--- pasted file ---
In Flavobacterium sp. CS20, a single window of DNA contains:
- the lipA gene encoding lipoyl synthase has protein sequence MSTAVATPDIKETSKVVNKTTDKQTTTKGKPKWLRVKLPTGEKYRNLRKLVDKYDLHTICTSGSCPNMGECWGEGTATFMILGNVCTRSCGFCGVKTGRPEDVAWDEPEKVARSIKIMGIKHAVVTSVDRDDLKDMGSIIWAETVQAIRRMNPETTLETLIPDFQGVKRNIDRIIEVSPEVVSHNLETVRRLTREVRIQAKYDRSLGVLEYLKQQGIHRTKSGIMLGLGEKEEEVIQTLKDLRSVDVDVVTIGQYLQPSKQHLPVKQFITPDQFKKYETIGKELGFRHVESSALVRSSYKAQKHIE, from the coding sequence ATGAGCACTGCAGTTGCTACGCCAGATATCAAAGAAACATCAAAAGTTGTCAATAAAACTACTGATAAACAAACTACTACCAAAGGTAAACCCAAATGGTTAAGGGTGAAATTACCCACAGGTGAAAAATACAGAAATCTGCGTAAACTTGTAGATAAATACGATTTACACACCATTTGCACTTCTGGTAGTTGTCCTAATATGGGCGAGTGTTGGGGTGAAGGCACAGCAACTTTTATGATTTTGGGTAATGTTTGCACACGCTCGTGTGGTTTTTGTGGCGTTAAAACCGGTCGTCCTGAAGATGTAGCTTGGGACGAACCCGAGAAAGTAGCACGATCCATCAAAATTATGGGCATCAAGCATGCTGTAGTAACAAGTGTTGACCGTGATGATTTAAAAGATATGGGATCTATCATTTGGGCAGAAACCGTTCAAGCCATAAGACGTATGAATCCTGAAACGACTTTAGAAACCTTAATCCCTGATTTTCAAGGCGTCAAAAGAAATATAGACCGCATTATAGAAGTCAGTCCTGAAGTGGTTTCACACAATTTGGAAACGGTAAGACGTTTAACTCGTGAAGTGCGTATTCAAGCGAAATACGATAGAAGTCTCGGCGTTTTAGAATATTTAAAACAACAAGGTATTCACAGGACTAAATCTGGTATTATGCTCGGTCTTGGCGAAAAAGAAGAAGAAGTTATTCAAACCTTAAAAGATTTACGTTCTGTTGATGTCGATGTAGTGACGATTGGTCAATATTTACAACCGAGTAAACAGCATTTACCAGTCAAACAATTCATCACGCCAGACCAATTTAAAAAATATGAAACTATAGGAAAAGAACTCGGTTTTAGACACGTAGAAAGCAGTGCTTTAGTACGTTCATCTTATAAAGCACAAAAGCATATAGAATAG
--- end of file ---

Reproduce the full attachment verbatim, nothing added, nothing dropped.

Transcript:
In Flavobacterium sp. CS20, a single window of DNA contains:
- the lipA gene encoding lipoyl synthase has protein sequence MSTAVATPDIKETSKVVNKTTDKQTTTKGKPKWLRVKLPTGEKYRNLRKLVDKYDLHTICTSGSCPNMGECWGEGTATFMILGNVCTRSCGFCGVKTGRPEDVAWDEPEKVARSIKIMGIKHAVVTSVDRDDLKDMGSIIWAETVQAIRRMNPETTLETLIPDFQGVKRNIDRIIEVSPEVVSHNLETVRRLTREVRIQAKYDRSLGVLEYLKQQGIHRTKSGIMLGLGEKEEEVIQTLKDLRSVDVDVVTIGQYLQPSKQHLPVKQFITPDQFKKYETIGKELGFRHVESSALVRSSYKAQKHIE, from the coding sequence ATGAGCACTGCAGTTGCTACGCCAGATATCAAAGAAACATCAAAAGTTGTCAATAAAACTACTGATAAACAAACTACTACCAAAGGTAAACCCAAATGGTTAAGGGTGAAATTACCCACAGGTGAAAAATACAGAAATCTGCGTAAACTTGTAGATAAATACGATTTACACACCATTTGCACTTCTGGTAGTTGTCCTAATATGGGCGAGTGTTGGGGTGAAGGCACAGCAACTTTTATGATTTTGGGTAATGTTTGCACACGCTCGTGTGGTTTTTGTGGCGTTAAAACCGGTCGTCCTGAAGATGTAGCTTGGGACGAACCCGAGAAAGTAGCACGATCCATCAAAATTATGGGCATCAAGCATGCTGTAGTAACAAGTGTTGACCGTGATGATTTAAAAGATATGGGATCTATCATTTGGGCAGAAACCGTTCAAGCCATAAGACGTATGAATCCTGAAACGACTTTAGAAACCTTAATCCCTGATTTTCAAGGCGTCAAAAGAAATATAGACCGCATTATAGAAGTCAGTCCTGAAGTGGTTTCACACAATTTGGAAACGGTAAGACGTTTAACTCGTGAAGTGCGTATTCAAGCGAAATACGATAGAAGTCTCGGCGTTTTAGAATATTTAAAACAACAAGGTATTCACAGGACTAAATCTGGTATTATGCTCGGTCTTGGCGAAAAAGAAGAAGAAGTTATTCAAACCTTAAAAGATTTACGTTCTGTTGATGTCGATGTAGTGACGATTGGTCAATATTTACAACCGAGTAAACAGCATTTACCAGTCAAACAATTCATCACGCCAGACCAATTTAAAAAATATGAAACTATAGGAAAAGAACTCGGTTTTAGACACGTAGAAAGCAGTGCTTTAGTACGTTCATCTTATAAAGCACAAAAGCATATAGAATAG